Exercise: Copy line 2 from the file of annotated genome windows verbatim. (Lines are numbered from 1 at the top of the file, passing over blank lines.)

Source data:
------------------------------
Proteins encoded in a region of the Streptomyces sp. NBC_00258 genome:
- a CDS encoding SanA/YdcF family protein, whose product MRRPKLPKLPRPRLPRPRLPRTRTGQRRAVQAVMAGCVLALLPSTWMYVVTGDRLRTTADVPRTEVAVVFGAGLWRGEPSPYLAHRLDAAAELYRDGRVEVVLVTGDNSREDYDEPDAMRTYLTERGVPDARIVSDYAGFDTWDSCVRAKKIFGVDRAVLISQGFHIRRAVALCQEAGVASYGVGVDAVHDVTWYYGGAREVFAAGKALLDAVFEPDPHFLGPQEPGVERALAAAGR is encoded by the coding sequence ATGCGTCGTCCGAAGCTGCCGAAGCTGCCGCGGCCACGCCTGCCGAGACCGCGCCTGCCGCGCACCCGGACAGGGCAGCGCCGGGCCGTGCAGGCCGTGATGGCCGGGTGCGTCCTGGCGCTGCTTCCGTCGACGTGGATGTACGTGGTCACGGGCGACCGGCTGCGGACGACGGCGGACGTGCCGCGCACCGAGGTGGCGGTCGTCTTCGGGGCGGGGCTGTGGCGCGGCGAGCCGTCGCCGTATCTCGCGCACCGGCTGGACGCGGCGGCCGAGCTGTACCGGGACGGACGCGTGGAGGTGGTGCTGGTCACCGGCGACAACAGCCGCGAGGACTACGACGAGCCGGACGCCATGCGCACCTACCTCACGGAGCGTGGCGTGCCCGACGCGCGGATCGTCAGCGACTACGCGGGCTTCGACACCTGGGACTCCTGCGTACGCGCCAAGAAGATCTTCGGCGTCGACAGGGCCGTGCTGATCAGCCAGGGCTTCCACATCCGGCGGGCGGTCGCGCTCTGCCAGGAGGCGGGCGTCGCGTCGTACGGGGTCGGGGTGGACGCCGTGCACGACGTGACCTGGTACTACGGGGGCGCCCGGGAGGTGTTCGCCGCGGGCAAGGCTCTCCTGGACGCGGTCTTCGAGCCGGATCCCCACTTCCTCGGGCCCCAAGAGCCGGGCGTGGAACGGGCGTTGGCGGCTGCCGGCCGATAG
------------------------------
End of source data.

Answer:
- a CDS encoding SanA/YdcF family protein, whose product MRRPKLPKLPRPRLPRPRLPRTRTGQRRAVQAVMAGCVLALLPSTWMYVVTGDRLRTTADVPRTEVAVVFGAGLWRGEPSPYLAHRLDAAAELYRDGRVEVVLVTGDNSREDYDEPDAMRTYLTERGVPDARIVSDYAGFDTWDSCVRAKKIFGVDRAVLISQGFHIRRAVALCQEAGVASYGVGVDAVHDVTWYYGGAREVFAAGKALLDAVFEPDPHFLGPQEPGVERALAAAGR is encoded by the coding sequence ATGCGTCGTCCGAAGCTGCCGAAGCTGCCGCGGCCACGCCTGCCGAGACCGCGCCTGCCGCGCACCCGGACAGGGCAGCGCCGGGCCGTGCAGGCCGTGATGGCCGGGTGCGTCCTGGCGCTGCTTCCGTCGACGTGGATGTACGTGGTCACGGGCGACCGGCTGCGGACGACGGCGGACGTGCCGCGCACCGAGGTGGCGGTCGTCTTCGGGGCGGGGCTGTGGCGCGGCGAGCCGTCGCCGTATCTCGCGCACCGGCTGGACGCGGCGGCCGAGCTGTACCGGGACGGACGCGTGGAGGTGGTGCTGGTCACCGGCGACAACAGCCGCGAGGACTACGACGAGCCGGACGCCATGCGCACCTACCTCACGGAGCGTGGCGTGCCCGACGCGCGGATCGTCAGCGACTACGCGGGCTTCGACACCTGGGACTCCTGCGTACGCGCCAAGAAGATCTTCGGCGTCGACAGGGCCGTGCTGATCAGCCAGGGCTTCCACATCCGGCGGGCGGTCGCGCTCTGCCAGGAGGCGGGCGTCGCGTCGTACGGGGTCGGGGTGGACGCCGTGCACGACGTGACCTGGTACTACGGGGGCGCCCGGGAGGTGTTCGCCGCGGGCAAGGCTCTCCTGGACGCGGTCTTCGAGCCGGATCCCCACTTCCTCGGGCCCCAAGAGCCGGGCGTGGAACGGGCGTTGGCGGCTGCCGGCCGATAG